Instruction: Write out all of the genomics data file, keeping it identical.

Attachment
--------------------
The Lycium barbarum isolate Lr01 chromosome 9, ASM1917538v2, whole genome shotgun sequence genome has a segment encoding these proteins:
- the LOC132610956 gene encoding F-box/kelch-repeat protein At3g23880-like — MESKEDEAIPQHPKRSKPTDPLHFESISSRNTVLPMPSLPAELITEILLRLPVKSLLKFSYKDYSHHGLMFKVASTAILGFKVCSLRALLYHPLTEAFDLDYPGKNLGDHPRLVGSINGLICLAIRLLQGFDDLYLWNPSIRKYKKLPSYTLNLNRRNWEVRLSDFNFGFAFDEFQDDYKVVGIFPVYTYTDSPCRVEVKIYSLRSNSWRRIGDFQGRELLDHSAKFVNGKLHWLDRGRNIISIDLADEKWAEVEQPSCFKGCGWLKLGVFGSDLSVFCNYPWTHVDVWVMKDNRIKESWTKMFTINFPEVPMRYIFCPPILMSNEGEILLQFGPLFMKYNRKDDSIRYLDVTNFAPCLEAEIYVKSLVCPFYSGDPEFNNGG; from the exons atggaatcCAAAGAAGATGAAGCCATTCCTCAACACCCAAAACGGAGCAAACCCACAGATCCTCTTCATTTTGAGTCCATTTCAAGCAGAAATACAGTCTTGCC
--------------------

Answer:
The Lycium barbarum isolate Lr01 chromosome 9, ASM1917538v2, whole genome shotgun sequence genome has a segment encoding these proteins:
- the LOC132610956 gene encoding F-box/kelch-repeat protein At3g23880-like — MESKEDEAIPQHPKRSKPTDPLHFESISSRNTVLPMPSLPAELITEILLRLPVKSLLKFSYKDYSHHGLMFKVASTAILGFKVCSLRALLYHPLTEAFDLDYPGKNLGDHPRLVGSINGLICLAIRLLQGFDDLYLWNPSIRKYKKLPSYTLNLNRRNWEVRLSDFNFGFAFDEFQDDYKVVGIFPVYTYTDSPCRVEVKIYSLRSNSWRRIGDFQGRELLDHSAKFVNGKLHWLDRGRNIISIDLADEKWAEVEQPSCFKGCGWLKLGVFGSDLSVFCNYPWTHVDVWVMKDNRIKESWTKMFTINFPEVPMRYIFCPPILMSNEGEILLQFGPLFMKYNRKDDSIRYLDVTNFAPCLEAEIYVKSLVCPFYSGDPEFNNGG; from the exons atggaatcCAAAGAAGATGAAGCCATTCCTCAACACCCAAAACGGAGCAAACCCACAGATCCTCTTCATTTTGAGTCCATTTCAAGCAGAAATACAGTCTTGCC